Arctica islandica (ocean quahog) is a bivalve mollusc that inhabits the continental shelf seas across the North Atlantic region (MarLIN database). It presently lives across subpolar latitudes of the North Atlantic region of Europe from the English Channel to the White Sea and in North America from Virginia to Nova Scotia (MarLIN database; Schöne, 2013). Its Quaternary subfossil shells are also found in ancient sediments in northern Europe and in the Mediterranean Sea (Malatesta and Zarlenga, 1986; Eyles et al., 1994; Crippa et al., 2019). Arctica islandica has been routinely used for palaeoclimate and palaeoceanographic studies due its exceptionally long life (>500 years' maximum longevity; Butler et al., 2013) and its capability to capture climatological changes within its periodic accretions (i.e. growth lines; Witbaard et al., 1997; Schöne et al., 2005; Schöne, 2013; Butler et al., 2013; Reynolds et al., 2016; Estrella-Martínez et al., 2019). The study of annual and subannual band growth variability within the calcium carbonate shells, termed sclerochronology (Fig. 1), provides detailed high-resolution palaeoclimatology data spanning decades to multiple centuries (Schöne et al., 2004; Schöne and Fiebig, 2009; Dunca et al., 2009; Butler et al., 2009, 2013; Wanamaker et al., 2012; Reynolds et al., 2016; Trofimova et al., 2018; Estrella-Martinez et al., 2019; Brosset et al., 2022).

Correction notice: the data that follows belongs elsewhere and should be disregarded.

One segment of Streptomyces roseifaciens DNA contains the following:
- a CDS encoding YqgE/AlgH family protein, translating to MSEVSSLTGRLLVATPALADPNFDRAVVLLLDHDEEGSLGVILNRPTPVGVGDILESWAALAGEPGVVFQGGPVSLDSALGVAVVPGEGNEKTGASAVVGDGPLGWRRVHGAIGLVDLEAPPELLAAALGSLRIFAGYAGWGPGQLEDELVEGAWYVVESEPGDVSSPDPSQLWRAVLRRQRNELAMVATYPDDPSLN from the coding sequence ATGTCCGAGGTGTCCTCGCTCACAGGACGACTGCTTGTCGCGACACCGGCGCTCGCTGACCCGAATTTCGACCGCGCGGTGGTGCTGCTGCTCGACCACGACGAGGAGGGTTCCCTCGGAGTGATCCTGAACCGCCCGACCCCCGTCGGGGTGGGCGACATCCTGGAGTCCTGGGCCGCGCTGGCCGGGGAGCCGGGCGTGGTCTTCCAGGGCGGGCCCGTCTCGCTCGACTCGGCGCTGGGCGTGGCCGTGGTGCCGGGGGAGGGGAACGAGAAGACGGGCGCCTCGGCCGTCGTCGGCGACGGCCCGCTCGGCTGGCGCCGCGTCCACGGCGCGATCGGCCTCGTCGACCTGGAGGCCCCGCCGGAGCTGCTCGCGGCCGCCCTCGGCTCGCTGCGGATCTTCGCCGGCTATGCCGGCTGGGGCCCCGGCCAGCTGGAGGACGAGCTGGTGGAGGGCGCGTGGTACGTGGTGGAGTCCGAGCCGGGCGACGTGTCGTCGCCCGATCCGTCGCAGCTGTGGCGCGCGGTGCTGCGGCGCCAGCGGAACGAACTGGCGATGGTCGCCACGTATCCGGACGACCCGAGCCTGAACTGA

Developing sclerochronological records requires visual and statistical cross-matching across numerous samples; this endeavour can be hugely time-consuming and therefore needs to be targeted appropriately, especially when dead-collected samples are of unknown age. Dating of the specimens is essential to develop accurate sclerochronological records: radiocarbon dating can be a very precise technique for late Quaternary marine shells (back to 40 000–55 000 years). However, this is not always economically viable (Hajdas et al., 2021), especially for a large number of samples, as accurate correction for the marine reservoir effect is required, and the dating uncertainty can be a few hundred years (Alves et al., 2018). One possible alternative is amino acid geochronology (AAG), a relative-age technique that is comparatively fast and inexpensive. AAG is applicable to mollusc shell deposits spanning the Quaternary period (e.g. Sejrup and Haugen, 1994; Davies et al., 2009; Ortiz et al., 2009, 2015; Penkman, 2010; Demarchi et al., 2013a, b; Bridgland et al., 2013), and it can have high precision and resolution in tropical corals (Hendy et al., 2012).